Let's go back to Ralph Grasso's original idea: Make the spring fishing event at Northerly Island the ``Harrison Ford Fishing Derby.''
Fran Spielman, the Sun-Times' ace city hall reporter, had quite the story in today about Mayor Daley and Ford, the faux conservationist (conservation if it doesn't interfere with his play planes).
Daley was more polite than I would have been, but he called Ford what he is, ``an elitist.''
Why, because Ford, who takes pride in pushing environment efforts, mouths off regularly about the change of Northerly Island to a park from its former role as an airport for elitists.
Reading the story brought back a sharp memory of the first pulic event at the former airport in June of 2003, a couple months after the airport runways were X'd out.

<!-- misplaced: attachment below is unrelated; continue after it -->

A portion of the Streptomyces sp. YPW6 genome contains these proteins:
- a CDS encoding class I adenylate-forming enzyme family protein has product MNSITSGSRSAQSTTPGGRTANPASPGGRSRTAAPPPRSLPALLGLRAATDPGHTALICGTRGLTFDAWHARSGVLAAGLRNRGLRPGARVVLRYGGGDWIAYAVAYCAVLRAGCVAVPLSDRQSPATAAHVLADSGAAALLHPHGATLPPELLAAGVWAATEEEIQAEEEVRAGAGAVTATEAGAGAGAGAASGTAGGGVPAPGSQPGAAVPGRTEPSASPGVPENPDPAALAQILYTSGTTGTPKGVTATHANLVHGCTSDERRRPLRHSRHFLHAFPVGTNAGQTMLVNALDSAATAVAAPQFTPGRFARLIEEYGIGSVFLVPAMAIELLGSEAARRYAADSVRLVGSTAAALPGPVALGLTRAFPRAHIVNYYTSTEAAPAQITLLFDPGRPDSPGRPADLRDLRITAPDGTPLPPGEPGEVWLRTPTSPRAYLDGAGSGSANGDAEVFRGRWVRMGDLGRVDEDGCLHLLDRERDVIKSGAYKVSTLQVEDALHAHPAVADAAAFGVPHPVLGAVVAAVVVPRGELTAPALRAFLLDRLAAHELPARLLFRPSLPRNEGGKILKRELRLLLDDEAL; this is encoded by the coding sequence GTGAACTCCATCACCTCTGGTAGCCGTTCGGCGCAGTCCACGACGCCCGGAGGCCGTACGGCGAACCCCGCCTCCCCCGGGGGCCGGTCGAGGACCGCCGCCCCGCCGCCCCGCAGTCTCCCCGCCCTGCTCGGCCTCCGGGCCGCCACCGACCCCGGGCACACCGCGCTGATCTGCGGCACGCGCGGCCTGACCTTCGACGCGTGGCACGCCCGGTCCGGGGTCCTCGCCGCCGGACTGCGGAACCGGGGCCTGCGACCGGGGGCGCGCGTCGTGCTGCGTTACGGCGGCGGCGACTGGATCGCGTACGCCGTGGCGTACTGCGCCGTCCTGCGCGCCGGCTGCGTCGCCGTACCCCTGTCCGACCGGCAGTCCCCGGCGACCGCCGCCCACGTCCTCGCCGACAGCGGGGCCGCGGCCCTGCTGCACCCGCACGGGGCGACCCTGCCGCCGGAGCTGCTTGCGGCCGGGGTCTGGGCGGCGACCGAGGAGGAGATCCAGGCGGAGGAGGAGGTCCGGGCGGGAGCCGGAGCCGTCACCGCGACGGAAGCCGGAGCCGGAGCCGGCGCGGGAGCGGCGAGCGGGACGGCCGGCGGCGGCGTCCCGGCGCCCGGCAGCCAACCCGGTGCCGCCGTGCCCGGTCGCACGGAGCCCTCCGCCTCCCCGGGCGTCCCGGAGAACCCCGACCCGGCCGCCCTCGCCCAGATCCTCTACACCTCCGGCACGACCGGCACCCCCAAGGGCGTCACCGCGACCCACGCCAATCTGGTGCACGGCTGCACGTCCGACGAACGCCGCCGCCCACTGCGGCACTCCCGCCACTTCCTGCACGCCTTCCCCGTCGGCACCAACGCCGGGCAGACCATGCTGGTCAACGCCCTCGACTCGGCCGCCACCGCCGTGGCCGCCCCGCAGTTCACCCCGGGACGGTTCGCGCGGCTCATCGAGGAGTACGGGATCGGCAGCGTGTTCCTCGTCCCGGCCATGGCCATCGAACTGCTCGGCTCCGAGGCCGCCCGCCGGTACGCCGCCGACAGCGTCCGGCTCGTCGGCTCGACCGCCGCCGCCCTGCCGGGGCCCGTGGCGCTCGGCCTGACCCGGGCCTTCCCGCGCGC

I remember the raw excitement and emotions of people getting out to that public space for the first time in half a century.
It was touching, historic day in Chicago outdoors, as a couple key graphs show from my June 25, 2003 column for the Sun-Times:
For some adults, the history ran deep.
``This is the Harrison Ford Fishing Derby, isn't it?'' Ralph Grasso cracked.
Ford, the five-plane-owning movie star and faux conservationist, mouthed off about Meigs two weeks ago, inadvertently symbolizing the elitist nature of the lakefront airport.
``I caught my first fish a bluegill here in 1956,'' Grasso said as he stood with his wife, Barb, by that very bend in the sidewalk. ``My dad used to park his Studebaker over there and take me. Then the bastards won't let us in.''
So far, ``the bastards'' are being kept away. We're closing in seven years now of public access at Northerly Island.
There's all kinds of problems with plans, or lack of execution of plans, but at least you can fish, bike, hiks or simply get away to one of the coolest pieces of urban wildness anywhere.
Daley has many legacies as his time winds down. In my world, Northerly Island is one of the greatest, and the potential is even greater.
I sure hope dawn is just beginning for Northerly Island.